In 1995, I was reading Shakespeare for my English degree at the University of Reading when a fellow Shakespeare buff (who was my teacher and mentor) decided to take me to the Globe Theatre for a visit. At that time, it was still under construction and we were taken around the site where we witnessed this magnificent theatre slowly taking shape. It was officially opened in 1997.
Today, while my other half and I were walking along the river, we decided to pop into the theatre and it was the best thing we’ve done on the last day of 2010. You could spend a good hour there, learning all about Shakespeare and London’s theatre history. I suspect being in a theatre in Shakespeare’s day would have been more raucous than watching football today. It was rowdy and people made sure their views were heard during performances. Just like football now, theatre in Shakespeare’s day attracted all sorts of people from all sorts of backgrounds. Unfortunately, most West End theatres have lost this wide and broad appeal, although some theatres, like the Old Vic, do a lot of work with the local schools to cultivate a new generation of theatre buffs.
Also in Shakespeare’s time, the company would rehearse a play in the morning and stage it in the afternoon. This meant that everyday, they would stage a different play. Perhaps Elizabethan audiences were demanding or they needed new stimulation everyday but you do have to feel for the actors who had to learn and remember different lines and stage directions on a daily basis.
Aside from Shakespeare’s history in London, there is currently an exhibition called ‘Frost Fair’ which explains why The Thames froze between the 15th and 19th century. Interestingly, I hadn’t realised that the old London Bridge (the way it was built) was the primary reason why The Thames froze. It wasn’t just the cold weather but the slow moving water and debris being stuck at the bottom of London Bridge that made the river icy.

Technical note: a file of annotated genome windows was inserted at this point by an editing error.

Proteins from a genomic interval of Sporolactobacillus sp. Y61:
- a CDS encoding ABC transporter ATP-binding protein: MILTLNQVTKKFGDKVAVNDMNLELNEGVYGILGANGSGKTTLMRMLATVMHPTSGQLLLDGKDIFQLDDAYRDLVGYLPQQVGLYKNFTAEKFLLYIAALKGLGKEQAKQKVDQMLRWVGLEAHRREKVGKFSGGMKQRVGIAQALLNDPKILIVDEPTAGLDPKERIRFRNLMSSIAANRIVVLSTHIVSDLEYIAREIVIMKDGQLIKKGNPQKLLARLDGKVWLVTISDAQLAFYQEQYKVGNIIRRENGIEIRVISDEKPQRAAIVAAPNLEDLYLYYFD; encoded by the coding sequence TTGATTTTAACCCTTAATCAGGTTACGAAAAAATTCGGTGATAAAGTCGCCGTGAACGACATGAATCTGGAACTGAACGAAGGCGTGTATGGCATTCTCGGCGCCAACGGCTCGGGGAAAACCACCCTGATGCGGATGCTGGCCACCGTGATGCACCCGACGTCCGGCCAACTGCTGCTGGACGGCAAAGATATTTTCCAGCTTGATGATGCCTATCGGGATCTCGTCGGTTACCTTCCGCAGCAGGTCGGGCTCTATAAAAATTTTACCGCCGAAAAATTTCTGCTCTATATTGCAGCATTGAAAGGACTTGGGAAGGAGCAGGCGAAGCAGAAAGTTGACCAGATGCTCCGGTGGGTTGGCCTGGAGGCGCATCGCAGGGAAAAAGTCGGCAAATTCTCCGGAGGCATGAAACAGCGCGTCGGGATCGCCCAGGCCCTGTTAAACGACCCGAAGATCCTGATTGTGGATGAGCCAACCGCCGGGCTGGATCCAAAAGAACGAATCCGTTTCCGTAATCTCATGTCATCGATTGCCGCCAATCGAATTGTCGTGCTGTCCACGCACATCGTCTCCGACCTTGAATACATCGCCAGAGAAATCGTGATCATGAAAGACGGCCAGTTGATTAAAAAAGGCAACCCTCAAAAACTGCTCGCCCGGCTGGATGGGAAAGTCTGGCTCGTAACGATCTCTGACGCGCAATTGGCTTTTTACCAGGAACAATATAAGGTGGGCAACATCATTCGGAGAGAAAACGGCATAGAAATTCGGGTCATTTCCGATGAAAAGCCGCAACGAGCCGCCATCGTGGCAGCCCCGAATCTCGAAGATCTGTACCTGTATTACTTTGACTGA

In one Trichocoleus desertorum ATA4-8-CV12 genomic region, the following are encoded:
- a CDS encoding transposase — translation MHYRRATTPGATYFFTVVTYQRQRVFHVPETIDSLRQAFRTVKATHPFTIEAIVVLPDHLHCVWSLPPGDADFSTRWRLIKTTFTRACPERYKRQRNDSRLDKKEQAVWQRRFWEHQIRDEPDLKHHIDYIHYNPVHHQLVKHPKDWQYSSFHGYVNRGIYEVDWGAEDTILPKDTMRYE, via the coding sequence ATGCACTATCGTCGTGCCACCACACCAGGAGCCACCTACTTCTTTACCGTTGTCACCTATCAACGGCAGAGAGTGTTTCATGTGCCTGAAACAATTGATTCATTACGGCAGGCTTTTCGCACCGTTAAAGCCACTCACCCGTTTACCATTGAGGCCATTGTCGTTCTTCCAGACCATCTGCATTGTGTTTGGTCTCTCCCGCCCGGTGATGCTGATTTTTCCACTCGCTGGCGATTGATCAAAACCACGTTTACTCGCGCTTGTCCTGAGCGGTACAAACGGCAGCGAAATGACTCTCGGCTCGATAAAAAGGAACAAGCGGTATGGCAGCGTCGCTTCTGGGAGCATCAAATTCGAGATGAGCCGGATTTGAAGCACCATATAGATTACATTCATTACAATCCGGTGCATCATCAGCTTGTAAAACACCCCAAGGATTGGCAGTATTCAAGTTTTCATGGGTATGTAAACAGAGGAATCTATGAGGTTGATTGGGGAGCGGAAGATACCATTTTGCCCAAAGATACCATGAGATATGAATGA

We were also fortunate to watch the Winter Wassail choir rehearsing their performance, the first of which is held tomorrow at 2 pm. We heard a lovely rendition of The Twelve Days of Christmas this afternoon. If you are looking to do something fun over the next three days, then do consider seeing them. It promises to be a marvellous concoction of music and poetry, dating from the Elizabethan times to the Victorian era. There’s also the tempting promise of ‘good mulled wine’ to ‘drive the cold away’.
The 2011 theatre season at the Globe Theatre looks promising. In addition to the fantastic Shakespeare fare on offer, I have got my eye on Howard Brenton’s Anne Boleyn and Marlowe’s Doctor Faustus, both of which I hope I will get to see.
Finally, the Globe Theatre is also all about London and London’s history. I can’t help thinking of this quote and just how apt it is to London:
“What is the city, but the people; true the people are the city” Coriolanus III
Wishing everyone a wonderful 2011.
The Winter Wassail concert runs from 1 – 3 January 2011.